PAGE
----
COVID-19 Funding Brings Enforcement Risks

by Victoria Tollossa

  • News Insights

In these unprecedented times, when the Government is handing out literally trillions of dollars of cash, a certain amount of unscrupulous behavior is almost certainly to follow. While the economic stimulus plan will provide desperately needed help to plenty of worthy small businesses, it will also surely be rife with fraud – and the Government will be on the lookout for deceitful contractors.

The Government is acting quickly to hand out payments to those in need but ambiguities related to Agency memorandums or temporary guidance abound. For example, agencies continue to issue copious memorandums related to COVID-19 guidance and payments to contractors, but the guidance can be confusing (the Department of the Defense has issued at least seventeen various pieces of guidance alone) and the law is being interpreted differently between agencies as well as between contracting officers.

As this funding amounts to the largest-ever federal stimulus program, Contractors receiving COVID-19 payments should be aware that enforcement actions are likely to follow. With the sheer amount of money involved, it would likely be impossible for Inspectors General, oversight boards, or agency auditors, among others, to completely police these payments. The Government will likely turn to whistleblowers and other compliance programs to ensure that the guidelines are properly being met by contractors, particularly contractors supplying services or goods to the federal government for the first time. Indeed, the Department of Justice has already set up a hotline for the American public to generally report fraud related to COVID-19 and the DOJ has likewise already filed its first enforcement action. While these items do not relate specifically to contractors, contractors should be wary of the attention that COVID-19 fraud schemes have already garnered and be sure that they have compliance programs in place.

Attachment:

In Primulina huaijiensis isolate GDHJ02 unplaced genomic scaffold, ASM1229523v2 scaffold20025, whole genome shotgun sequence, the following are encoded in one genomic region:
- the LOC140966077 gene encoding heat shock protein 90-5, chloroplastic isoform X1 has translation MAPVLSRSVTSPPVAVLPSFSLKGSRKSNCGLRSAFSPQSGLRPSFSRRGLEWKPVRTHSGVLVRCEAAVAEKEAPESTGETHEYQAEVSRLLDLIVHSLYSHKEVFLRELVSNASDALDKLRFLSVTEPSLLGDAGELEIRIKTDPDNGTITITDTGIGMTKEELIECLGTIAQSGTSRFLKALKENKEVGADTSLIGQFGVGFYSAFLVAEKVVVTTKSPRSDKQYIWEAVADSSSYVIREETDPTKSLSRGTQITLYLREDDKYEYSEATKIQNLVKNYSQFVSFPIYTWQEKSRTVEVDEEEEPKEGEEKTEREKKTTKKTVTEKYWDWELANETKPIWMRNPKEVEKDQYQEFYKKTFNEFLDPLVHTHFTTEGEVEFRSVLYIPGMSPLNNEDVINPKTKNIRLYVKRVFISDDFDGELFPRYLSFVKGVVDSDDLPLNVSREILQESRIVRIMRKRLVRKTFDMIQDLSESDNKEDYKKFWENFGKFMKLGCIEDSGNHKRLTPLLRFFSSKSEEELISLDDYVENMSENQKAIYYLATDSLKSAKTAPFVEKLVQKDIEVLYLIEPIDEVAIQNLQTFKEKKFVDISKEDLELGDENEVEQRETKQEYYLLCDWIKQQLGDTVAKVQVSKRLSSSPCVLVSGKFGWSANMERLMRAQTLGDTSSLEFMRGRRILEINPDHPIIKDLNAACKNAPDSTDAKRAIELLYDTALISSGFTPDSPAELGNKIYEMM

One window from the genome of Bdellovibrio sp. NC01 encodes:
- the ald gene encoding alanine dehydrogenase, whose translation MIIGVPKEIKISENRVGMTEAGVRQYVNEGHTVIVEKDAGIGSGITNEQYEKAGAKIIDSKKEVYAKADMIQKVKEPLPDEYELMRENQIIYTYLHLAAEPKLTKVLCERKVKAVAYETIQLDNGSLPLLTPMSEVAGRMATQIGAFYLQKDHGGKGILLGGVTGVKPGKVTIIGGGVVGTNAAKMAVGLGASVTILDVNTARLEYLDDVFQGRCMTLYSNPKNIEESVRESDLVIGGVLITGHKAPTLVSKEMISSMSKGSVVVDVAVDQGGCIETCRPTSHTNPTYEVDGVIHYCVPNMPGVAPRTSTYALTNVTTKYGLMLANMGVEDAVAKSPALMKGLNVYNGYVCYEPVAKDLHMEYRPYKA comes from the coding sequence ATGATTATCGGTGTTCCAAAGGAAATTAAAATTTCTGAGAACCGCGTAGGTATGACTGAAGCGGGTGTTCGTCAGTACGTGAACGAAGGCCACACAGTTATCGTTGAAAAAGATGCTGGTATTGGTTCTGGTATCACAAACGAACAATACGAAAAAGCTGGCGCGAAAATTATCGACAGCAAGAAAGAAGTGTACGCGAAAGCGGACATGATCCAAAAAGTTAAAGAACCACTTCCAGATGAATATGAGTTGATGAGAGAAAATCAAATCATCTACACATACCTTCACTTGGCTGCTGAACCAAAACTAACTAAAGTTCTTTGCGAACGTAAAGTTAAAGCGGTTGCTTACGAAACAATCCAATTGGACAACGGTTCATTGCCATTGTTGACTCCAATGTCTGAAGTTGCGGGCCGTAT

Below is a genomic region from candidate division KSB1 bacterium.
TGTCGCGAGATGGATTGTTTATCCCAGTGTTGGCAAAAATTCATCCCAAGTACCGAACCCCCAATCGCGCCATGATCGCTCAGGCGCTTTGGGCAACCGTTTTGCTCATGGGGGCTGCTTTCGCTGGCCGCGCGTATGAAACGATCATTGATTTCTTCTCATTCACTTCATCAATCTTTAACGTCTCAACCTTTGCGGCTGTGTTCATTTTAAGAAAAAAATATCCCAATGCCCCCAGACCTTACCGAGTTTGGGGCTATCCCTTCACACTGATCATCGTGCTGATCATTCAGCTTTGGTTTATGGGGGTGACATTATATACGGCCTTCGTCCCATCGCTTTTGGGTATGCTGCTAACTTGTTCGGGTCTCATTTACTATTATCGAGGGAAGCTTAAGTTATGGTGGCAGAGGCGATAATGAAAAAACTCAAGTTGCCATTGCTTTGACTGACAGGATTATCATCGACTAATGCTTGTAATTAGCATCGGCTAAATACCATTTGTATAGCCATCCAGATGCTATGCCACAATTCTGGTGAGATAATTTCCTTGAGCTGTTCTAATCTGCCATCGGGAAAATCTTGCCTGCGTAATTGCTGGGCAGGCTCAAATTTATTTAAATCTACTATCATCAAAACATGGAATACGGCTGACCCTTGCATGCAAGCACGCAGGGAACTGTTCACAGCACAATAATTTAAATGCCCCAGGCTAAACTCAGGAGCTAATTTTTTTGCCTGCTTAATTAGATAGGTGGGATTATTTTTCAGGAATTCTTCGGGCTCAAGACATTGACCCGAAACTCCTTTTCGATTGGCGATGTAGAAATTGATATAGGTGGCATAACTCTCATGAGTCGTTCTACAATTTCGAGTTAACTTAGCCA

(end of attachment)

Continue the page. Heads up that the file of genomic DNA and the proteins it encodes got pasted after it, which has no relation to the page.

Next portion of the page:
Contractors certainly will not want to be confronted with a False Claims Act violation so contractors should be diligent in documenting all costs expended related to COVID-19 (and documenting those costs separately to the extent possible), as well as any document associated delays in performance or performance related issues. In this regard, contractors should likewise comply with all record-keeping requirements and be sure to retain those records for the applicable amount of time even after performance is complete. Companies should also invest in compliance programs, particularly for newer contractors that might be unfamiliar with the sometimes mysterious government contracting rules and regulations.

Attorney General Barr noted the importance of enforcement in a memo to U.S. Attorneys, “The pandemic is dangerous enough without wrongdoers seeking to profit from public panic and this sort of conduct cannot be tolerated.” Thus, enforcement actions are sure to follow so contractors should make sure to have everything documented now to protect yourself against a potential audit, investigation, or claim in your future.